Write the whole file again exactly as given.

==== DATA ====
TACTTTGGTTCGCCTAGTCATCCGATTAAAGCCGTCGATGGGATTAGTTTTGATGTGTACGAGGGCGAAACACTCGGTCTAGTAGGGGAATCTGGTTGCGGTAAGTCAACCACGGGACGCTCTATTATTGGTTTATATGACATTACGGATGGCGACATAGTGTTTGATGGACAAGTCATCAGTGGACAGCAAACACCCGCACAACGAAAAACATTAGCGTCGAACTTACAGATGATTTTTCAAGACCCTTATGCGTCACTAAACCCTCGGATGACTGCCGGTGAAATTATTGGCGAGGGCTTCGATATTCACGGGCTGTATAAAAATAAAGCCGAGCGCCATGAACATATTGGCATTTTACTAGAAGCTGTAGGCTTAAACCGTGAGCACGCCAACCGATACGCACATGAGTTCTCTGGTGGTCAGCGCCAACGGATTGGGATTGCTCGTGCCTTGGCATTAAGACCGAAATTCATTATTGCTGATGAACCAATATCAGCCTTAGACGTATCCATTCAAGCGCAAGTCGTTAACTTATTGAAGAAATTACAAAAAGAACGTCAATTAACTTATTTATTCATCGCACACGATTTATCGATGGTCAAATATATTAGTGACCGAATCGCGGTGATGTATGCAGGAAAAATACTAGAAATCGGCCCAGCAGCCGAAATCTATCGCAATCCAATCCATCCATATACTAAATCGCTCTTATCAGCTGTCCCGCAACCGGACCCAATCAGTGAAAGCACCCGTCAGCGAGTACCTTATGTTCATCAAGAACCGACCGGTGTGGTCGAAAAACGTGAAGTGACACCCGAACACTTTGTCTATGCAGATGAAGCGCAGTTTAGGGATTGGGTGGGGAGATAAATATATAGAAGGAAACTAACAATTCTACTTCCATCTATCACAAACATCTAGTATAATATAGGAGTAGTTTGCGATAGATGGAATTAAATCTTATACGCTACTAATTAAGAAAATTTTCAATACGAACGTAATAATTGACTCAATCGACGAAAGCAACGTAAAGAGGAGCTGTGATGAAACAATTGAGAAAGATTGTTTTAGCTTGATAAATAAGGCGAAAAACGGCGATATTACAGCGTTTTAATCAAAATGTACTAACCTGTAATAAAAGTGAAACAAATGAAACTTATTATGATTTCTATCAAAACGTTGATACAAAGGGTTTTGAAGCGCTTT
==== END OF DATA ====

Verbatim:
TACTTTGGTTCGCCTAGTCATCCGATTAAAGCCGTCGATGGGATTAGTTTTGATGTGTACGAGGGCGAAACACTCGGTCTAGTAGGGGAATCTGGTTGCGGTAAGTCAACCACGGGACGCTCTATTATTGGTTTATATGACATTACGGATGGCGACATAGTGTTTGATGGACAAGTCATCAGTGGACAGCAAACACCCGCACAACGAAAAACATTAGCGTCGAACTTACAGATGATTTTTCAAGACCCTTATGCGTCACTAAACCCTCGGATGACTGCCGGTGAAATTATTGGCGAGGGCTTCGATATTCACGGGCTGTATAAAAATAAAGCCGAGCGCCATGAACATATTGGCATTTTACTAGAAGCTGTAGGCTTAAACCGTGAGCACGCCAACCGATACGCACATGAGTTCTCTGGTGGTCAGCGCCAACGGATTGGGATTGCTCGTGCCTTGGCATTAAGACCGAAATTCATTATTGCTGATGAACCAATATCAGCCTTAGACGTATCCATTCAAGCGCAAGTCGTTAACTTATTGAAGAAATTACAAAAAGAACGTCAATTAACTTATTTATTCATCGCACACGATTTATCGATGGTCAAATATATTAGTGACCGAATCGCGGTGATGTATGCAGGAAAAATACTAGAAATCGGCCCAGCAGCCGAAATCTATCGCAATCCAATCCATCCATATACTAAATCGCTCTTATCAGCTGTCCCGCAACCGGACCCAATCAGTGAAAGCACCCGTCAGCGAGTACCTTATGTTCATCAAGAACCGACCGGTGTGGTCGAAAAACGTGAAGTGACACCCGAACACTTTGTCTATGCAGATGAAGCGCAGTTTAGGGATTGGGTGGGGAGATAAATATATAGAAGGAAACTAACAATTCTACTTCCATCTATCACAAACATCTAGTATAATATAGGAGTAGTTTGCGATAGATGGAATTAAATCTTATACGCTACTAATTAAGAAAATTTTCAATACGAACGTAATAATTGACTCAATCGACGAAAGCAACGTAAAGAGGAGCTGTGATGAAACAATTGAGAAAGATTGTTTTAGCTTGATAAATAAGGCGAAAAACGGCGATATTACAGCGTTTTAATCAAAATGTACTAACCTGTAATAAAAGTGAAACAAATGAAACTTATTATGATTTCTATCAAAACGTTGATACAAAGGGTTTTGAAGCGCTTT